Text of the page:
Growing up the as daughter of Hawaiian musicians parents “Uncle Larry” and Aunty Irene Asing, Haunani gravitated to stage and music at a very early age. Waikiki was her playground as Uncle Larry performed with many Hawaiian music legends like Kealoha Kalama, Uncle Andy Cummings, Jessie Kalima Jr., Papa Cazimero…and Uncle Don Ho. Music from the backyard nearly always consisted of perfectly blended voices and unmistakable stylings of Dorthy Gillette and the Kamehameha Alumni Glee Club.
As Miss Hawaii 1976 Haunani served as Ambassador of Aloha and traveled extensively with then Governor George Ariyoshi promoting Hawaiian Music throughout the world.
Kathleen “Kilohana” Woodward is a Kumu Hula (Instructor of Hula) and has choreographed hula for well over 20 years. She is the leader of the “Hula Ministry”, at a local church on Kauai. Since childhood, she has been and still is a dancer of Polynesian dance, and has choreographed for her own major luau show, which ran for 11 years as well as 2 other productions at 2 major hotels in Poipu for 8 years prior. Her company “Ka Pa Hula O Kilohana” has provided entertainment services for many hotels, restaurants, wedding & convention event planners, as well as major luau and community events for the past 13 years. Many of her students and past employees join her, and her family in playing a major role in the success of this production of Luau Kalamaku.
Tehane Perry was born and raised on the island of Kauai and was introduced to hula at the age of 3. She was lucky enough to have the talented and legendary Lovey Apana as her first Kumu hula, who gave her the discipline, love and respect for her dance and culture. Throughout the years she’s been able to travel and share her passion with countries around the world. In her spare time, she enjoys being outdoors with her husband Kekoa near their home in Lawai. Whether she is on stage performing or in the background, the story of Kalamaku touches her inner core with a pride unlike no other. Tehane would like to thank the cast and crew of Luau Kalamaku for their talents and the creator, Nani Marston, for this once in a lifetime experience she gets to share with guests each week.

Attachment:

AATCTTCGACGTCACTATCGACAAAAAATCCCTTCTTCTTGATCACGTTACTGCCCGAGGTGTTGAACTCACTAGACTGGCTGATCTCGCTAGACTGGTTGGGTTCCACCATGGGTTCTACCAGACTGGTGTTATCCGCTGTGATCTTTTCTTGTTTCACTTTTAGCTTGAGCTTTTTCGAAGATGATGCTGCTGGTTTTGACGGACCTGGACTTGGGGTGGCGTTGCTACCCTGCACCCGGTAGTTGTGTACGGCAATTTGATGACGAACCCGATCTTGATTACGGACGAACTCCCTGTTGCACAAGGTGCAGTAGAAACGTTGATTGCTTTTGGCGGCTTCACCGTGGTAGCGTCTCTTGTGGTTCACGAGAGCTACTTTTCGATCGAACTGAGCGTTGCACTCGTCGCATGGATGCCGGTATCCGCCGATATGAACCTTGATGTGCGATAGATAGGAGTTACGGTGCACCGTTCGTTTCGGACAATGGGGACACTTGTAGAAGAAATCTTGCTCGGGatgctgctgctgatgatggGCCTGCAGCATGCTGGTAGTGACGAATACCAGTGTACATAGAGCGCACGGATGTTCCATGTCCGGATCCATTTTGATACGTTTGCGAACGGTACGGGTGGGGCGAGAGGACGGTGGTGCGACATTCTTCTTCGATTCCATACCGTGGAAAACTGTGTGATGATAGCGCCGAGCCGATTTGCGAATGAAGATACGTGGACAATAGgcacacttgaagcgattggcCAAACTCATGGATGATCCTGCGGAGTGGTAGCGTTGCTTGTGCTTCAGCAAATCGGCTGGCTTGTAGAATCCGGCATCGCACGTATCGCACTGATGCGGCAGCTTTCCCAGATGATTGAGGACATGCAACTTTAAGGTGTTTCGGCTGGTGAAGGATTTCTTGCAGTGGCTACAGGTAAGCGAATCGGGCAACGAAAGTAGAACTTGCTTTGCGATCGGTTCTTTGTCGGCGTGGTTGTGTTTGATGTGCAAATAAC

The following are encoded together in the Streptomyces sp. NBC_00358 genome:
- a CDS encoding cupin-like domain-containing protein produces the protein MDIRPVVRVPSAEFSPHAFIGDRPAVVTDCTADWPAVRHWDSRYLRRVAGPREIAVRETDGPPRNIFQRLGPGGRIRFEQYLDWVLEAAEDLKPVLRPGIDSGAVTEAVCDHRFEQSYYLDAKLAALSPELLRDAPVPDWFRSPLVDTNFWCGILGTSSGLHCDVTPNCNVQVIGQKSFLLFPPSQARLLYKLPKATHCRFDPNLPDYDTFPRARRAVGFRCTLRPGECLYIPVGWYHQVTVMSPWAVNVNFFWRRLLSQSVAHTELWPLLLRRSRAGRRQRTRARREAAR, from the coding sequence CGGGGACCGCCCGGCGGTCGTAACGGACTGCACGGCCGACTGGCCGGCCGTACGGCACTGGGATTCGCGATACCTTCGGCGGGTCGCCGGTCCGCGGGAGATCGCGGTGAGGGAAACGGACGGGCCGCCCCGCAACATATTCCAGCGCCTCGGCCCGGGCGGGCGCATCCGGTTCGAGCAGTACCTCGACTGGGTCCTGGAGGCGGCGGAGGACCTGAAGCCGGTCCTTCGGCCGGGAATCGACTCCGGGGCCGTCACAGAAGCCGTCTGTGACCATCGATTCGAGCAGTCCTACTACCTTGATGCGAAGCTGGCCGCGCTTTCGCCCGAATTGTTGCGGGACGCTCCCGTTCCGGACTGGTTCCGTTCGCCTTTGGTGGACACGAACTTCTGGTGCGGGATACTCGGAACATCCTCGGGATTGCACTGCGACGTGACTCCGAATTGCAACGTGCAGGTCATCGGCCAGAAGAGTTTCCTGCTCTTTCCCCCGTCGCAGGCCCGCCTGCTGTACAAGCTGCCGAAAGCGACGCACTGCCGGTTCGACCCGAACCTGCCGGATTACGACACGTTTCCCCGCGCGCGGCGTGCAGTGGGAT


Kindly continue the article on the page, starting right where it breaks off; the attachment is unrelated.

Pualani grew up in Tahiti, French Polynesia then move to New-Caledonia. She has been a professional performer since the age of 5. She finds her strength in her children and her family, who is very supportive of what she does and is always there for her. Her father is her teacher, her mentor and her best friend. She loves Tahitian dancing, playing music, going to the beach, reading, listening to music, camping, best and not last spending time with the children, family and friends. Luau Kalamaku is a reminder to her of what her ancestors accomplished. In Polynesian history, they were the greatest sea travelers and she is very proud to be part of this story.
For over 30 years, Kumu Hula Doric Yaris our “gentle giant” entertained people from every walk of life. He taught many Hawaiian musicians and dancers, performing for top shows from Kauai to Japan. An accomplished and talented artist, Doric went above and beyond to work with young, at-risk youth, giving them a dance platform to inspire future generations. Kumu of Hula Halau O Hiliileo, Doric was passionate about giving back to his community, emphasizing in his teaching a sound work ethic. He shared his beautiful voice with the hope that young people would find their own.
The Luau Kalamaku is an unforgettable evening filled with a lavish island buffet and a truly immersive and interactive show. You’ll also be able to explore the many shops and experience the cultural demonstrations that bring the Hawaiian traditions to life.
The Plantation Owners Evening begins with a culinary tour back in time with a four-course dinner at Gaylord’s Restaurant at Kilohana Plantation’s 60-acre orchard and agricultural park. Then you’ll enjoy premier seating at the Luau Kalamaku show.
There are Luau shows and then there’s the Luau Kalamaku show. Our advanced media system and interactive stage transport you to ancient Polynesia during its remarkable migration to the Islands, complete with fire poi balls and fire knife dancing.